Of course, the word “quality” itself is, admittedly, quite nebulous: How does one measure quality, and is a term of such breadth even measurable? One opinion of the quality of a lawnmower may differ significantly from that of another. And that’s been the challenge of their research: defining and measuring quality and doing so in an assortment of contexts. In that vein, they attempt to solve that seemingly nebulous challenge through precise methodology. They have gone so far as defining and measuring if codified quality standards, such as companies attaining environmental best practices certification, for example, will boost stock market valuations.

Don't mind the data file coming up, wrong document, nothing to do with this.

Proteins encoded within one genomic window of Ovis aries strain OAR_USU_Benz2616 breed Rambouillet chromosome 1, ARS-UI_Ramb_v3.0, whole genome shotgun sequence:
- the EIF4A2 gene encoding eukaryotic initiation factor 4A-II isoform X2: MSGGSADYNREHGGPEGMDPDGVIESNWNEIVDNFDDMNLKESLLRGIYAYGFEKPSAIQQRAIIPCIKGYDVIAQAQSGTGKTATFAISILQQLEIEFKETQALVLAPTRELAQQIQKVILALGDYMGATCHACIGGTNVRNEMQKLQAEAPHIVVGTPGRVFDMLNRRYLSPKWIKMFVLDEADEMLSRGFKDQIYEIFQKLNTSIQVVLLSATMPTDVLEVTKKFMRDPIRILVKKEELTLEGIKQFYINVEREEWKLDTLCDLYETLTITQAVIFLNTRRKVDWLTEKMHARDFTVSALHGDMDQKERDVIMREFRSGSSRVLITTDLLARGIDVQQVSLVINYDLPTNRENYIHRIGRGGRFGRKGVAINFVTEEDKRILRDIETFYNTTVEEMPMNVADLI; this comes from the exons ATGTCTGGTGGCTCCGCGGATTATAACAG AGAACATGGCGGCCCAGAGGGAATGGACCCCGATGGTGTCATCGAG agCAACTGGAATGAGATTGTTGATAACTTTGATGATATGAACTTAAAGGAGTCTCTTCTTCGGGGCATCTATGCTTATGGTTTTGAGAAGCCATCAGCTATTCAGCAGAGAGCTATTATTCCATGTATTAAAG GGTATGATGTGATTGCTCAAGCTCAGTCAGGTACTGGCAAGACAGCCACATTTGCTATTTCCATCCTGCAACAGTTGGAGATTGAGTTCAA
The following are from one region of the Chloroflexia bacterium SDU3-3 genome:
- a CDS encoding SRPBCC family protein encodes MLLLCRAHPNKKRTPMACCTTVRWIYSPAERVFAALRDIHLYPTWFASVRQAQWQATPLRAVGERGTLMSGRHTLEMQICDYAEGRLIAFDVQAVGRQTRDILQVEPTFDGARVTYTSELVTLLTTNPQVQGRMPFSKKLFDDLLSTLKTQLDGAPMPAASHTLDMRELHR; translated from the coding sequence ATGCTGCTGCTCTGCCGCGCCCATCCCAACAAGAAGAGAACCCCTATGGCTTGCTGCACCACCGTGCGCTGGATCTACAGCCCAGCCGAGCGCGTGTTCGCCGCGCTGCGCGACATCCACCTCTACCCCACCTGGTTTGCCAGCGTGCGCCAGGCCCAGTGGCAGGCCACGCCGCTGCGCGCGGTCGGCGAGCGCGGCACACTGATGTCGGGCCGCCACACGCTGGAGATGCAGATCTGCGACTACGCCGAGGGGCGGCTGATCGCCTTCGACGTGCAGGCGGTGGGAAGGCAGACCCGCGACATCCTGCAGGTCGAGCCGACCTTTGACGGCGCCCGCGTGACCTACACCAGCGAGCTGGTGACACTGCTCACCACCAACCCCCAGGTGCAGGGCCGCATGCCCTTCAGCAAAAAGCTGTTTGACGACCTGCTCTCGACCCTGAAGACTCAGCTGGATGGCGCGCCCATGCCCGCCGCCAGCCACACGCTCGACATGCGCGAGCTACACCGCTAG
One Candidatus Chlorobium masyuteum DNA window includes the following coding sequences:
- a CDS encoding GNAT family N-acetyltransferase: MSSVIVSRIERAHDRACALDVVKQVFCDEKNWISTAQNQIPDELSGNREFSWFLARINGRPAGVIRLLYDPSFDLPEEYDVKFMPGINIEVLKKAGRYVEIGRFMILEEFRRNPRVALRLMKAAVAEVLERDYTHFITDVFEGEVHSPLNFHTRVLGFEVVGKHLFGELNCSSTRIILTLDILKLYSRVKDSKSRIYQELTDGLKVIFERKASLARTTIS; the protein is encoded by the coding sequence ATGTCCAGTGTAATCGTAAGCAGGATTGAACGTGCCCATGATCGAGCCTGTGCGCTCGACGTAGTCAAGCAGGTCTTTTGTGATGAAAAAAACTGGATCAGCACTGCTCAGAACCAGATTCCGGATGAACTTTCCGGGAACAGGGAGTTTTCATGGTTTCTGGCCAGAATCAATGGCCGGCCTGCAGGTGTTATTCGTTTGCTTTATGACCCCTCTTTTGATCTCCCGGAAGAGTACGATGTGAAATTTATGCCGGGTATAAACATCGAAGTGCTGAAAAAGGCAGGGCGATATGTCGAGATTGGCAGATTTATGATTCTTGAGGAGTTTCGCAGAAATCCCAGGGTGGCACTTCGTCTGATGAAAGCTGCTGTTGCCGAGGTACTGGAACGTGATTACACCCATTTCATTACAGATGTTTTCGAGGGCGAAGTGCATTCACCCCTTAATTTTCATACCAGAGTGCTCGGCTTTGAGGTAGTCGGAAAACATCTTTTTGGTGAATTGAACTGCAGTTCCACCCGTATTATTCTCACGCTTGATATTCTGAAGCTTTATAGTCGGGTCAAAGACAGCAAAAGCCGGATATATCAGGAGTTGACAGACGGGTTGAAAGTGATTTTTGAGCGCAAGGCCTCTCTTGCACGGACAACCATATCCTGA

In that 2015 study, “Improving the quality of environmental management: impact on shareholder value,” which won Outstanding Paper in the 2016 Emerald Literati Awards for Excellence, they investigated whether acquiring an environmental performance certification called ISO 14000 – their quality factor – increased the stock market values of a select portfolio of publicly traded companies. The result: ISO 14000 certification was a strategy that paid off for both investors and the companies. Quality, corporate social responsibility, ethical conduct, profit/revenue and market valuations are often interlinked — and in surprising ways.

“The study shows that it pays to be green from a strategic long-term investment strategy,” said Dr. Tamimi, who holds a Ph.D. in operations management-management science from Temple University and an MBA in operations management from Scranton.

“It’s the triple bottom line: people, planet and profit,” Dr. Sebastianelli added.